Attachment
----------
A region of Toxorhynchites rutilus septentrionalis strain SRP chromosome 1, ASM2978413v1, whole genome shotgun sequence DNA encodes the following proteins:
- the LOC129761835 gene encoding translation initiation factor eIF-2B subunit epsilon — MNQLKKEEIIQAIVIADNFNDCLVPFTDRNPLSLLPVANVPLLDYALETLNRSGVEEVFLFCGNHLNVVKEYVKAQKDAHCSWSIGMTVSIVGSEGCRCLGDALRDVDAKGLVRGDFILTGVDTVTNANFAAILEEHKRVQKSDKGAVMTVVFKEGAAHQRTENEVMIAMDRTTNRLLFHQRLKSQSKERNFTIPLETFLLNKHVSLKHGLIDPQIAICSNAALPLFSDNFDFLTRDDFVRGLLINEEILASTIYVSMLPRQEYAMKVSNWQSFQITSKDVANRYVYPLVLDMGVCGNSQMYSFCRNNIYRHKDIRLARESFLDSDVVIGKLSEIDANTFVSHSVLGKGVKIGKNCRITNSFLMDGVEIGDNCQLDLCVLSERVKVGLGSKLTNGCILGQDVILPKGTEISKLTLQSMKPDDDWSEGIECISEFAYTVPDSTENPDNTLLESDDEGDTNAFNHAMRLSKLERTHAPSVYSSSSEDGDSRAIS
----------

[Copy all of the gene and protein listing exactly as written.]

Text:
A region of Toxorhynchites rutilus septentrionalis strain SRP chromosome 1, ASM2978413v1, whole genome shotgun sequence DNA encodes the following proteins:
- the LOC129761835 gene encoding translation initiation factor eIF-2B subunit epsilon — MNQLKKEEIIQAIVIADNFNDCLVPFTDRNPLSLLPVANVPLLDYALETLNRSGVEEVFLFCGNHLNVVKEYVKAQKDAHCSWSIGMTVSIVGSEGCRCLGDALRDVDAKGLVRGDFILTGVDTVTNANFAAILEEHKRVQKSDKGAVMTVVFKEGAAHQRTENEVMIAMDRTTNRLLFHQRLKSQSKERNFTIPLETFLLNKHVSLKHGLIDPQIAICSNAALPLFSDNFDFLTRDDFVRGLLINEEILASTIYVSMLPRQEYAMKVSNWQSFQITSKDVANRYVYPLVLDMGVCGNSQMYSFCRNNIYRHKDIRLARESFLDSDVVIGKLSEIDANTFVSHSVLGKGVKIGKNCRITNSFLMDGVEIGDNCQLDLCVLSERVKVGLGSKLTNGCILGQDVILPKGTEISKLTLQSMKPDDDWSEGIECISEFAYTVPDSTENPDNTLLESDDEGDTNAFNHAMRLSKLERTHAPSVYSSSSEDGDSRAIS